Dress Doubt Disorder

Diagnostic criteria for dress doubt disorder:


Image via Russell Davies

A diagnosis of dress doubt disorder is made when the following criteria from A, B, and C are met.

  1. A total of six (or more) items from (1), (2), and (3), with at least two from (1), and at least one each from (2) and (3):
    1. Qualitative impairment in cognition, as manifested by at least two of the following, one of which must include (a):
      1. extreme feelings of doubt or uncertainty regarding dress decision
      2. marked impairment in or decreased thoughts of topics other than dress
      3. failure to attend to topics other than dress
      4. increased cognition directed solely toward dress
      5. lack of insight into rational processes regarding dress
    2. Qualitative impairments in social emotional behavior as manifested by at least one of the following:
      1. increased anxiety regarding dress that can be exhibited by nail biting, lack of sleep, physical pain, headaches, crying, and/or irritability
      2. marked impairment in ability to trust others who were previously deemed trustworthy fashion advisers
      3. extremely labile mood exhibited by twirling in dress and then quickly crying while still wearing said dress (or other similar behaviors)
      4. inability to be soothed or calmed about dress decision
    3. Restricted, repetitive, and stereotyped patterns of behavior, interest, and activities, as manifested by at least one of the following:
      1. encompassing preoccupation with dresses, both one’s own and others’
      2. repetitive thoughts and/or language regarding dress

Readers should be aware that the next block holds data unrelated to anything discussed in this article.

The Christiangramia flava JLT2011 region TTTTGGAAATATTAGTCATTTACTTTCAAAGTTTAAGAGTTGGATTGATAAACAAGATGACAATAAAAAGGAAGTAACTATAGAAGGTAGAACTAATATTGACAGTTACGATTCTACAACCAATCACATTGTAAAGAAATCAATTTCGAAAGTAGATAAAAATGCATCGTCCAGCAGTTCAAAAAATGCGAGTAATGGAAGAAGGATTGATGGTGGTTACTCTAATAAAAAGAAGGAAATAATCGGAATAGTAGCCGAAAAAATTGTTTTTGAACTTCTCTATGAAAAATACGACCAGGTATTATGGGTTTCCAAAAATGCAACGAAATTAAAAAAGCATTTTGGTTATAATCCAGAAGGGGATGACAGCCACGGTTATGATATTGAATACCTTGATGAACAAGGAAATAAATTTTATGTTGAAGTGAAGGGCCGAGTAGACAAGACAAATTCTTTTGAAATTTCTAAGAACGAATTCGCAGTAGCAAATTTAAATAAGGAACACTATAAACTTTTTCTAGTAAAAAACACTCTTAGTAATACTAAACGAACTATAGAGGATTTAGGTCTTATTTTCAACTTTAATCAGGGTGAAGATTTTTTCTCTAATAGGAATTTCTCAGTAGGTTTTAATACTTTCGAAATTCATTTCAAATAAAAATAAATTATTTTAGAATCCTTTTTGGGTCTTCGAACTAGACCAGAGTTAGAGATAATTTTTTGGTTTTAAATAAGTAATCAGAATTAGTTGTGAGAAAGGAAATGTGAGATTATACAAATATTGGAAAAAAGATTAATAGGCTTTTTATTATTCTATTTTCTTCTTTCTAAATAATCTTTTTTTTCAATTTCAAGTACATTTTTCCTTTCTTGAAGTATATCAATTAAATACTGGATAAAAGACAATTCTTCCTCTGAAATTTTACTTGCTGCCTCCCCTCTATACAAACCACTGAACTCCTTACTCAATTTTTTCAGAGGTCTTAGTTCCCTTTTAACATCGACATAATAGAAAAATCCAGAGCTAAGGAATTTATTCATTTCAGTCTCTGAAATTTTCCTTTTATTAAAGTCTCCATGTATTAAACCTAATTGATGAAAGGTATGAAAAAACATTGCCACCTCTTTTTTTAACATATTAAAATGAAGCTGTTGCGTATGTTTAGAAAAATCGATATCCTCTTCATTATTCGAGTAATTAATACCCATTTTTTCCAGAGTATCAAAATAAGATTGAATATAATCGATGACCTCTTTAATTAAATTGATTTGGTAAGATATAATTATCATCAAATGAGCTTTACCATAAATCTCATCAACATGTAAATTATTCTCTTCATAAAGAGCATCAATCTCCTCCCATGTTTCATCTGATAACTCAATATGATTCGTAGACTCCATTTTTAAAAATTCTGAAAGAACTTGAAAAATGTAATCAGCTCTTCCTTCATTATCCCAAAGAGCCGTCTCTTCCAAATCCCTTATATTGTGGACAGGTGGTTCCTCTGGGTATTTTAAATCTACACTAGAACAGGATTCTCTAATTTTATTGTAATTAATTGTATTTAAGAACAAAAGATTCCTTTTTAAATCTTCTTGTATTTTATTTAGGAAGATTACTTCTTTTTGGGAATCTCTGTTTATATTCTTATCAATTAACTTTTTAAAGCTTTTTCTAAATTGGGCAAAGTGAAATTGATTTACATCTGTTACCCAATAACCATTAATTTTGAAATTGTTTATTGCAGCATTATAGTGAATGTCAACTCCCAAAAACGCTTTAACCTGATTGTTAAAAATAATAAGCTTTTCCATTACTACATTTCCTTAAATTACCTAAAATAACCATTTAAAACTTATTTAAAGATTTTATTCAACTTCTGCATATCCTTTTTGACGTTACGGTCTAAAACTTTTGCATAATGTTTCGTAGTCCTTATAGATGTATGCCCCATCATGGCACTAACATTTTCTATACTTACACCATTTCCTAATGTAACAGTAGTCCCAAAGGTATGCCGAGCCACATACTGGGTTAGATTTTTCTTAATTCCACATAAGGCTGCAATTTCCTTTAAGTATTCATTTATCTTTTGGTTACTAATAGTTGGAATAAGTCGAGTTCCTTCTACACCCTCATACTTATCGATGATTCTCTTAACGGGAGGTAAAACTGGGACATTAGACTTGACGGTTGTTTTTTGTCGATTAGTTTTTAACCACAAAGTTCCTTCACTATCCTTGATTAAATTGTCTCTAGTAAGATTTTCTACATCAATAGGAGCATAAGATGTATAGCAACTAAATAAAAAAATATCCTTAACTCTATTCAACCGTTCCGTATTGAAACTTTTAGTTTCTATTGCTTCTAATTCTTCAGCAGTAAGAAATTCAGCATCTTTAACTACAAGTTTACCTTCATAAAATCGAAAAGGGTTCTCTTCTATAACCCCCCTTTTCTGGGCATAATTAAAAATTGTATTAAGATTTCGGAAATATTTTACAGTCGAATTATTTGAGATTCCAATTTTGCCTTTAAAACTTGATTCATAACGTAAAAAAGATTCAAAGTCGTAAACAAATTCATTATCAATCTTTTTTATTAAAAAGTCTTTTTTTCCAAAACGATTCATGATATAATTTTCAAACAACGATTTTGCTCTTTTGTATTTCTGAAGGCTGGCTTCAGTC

3. repetitive behaviors regarding dresses (as evidenced by trying dress on or reading magazines with known high dress counts)
      4. persistent preoccupation with parts of dresses, such as lace boleros, sashes, trains, and veils, as well as dress styles and fashion trends
  2. The symptoms cause clinically significant distress or impairment in social, occupational, or other important areas of functioning.
  3. The disturbance is not better accounted for by buyer’s remorse disorder.

Research shows that between 10% and 70% of brides suffer from some degree of dress doubt disorder. Treatment usually involves multiple repetitive conversations in an attempt to placate the bride, with limited results. Anti-anxiety pills are sometimes prescribed, as well as cognitive behavioral therapy. In some extreme cases, exposure or in-vivo therapy is indicated.

Have you suffered from DDD? I think I might have it…


Mrs. Magic

Chapel Hill, NC
Wedding Date:
October 2011
Floral Stamps Make Me Happy
I'd Rather Be a Guest
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  1. Member
    tiffinapit 264 posts, Helper bee @ 3:00 am

    As a nursing student I love your diagnosis and the specific criteria for the clinical diagnosis. I too may have to print this out and take it to our mental health instructor tomorrow 😉

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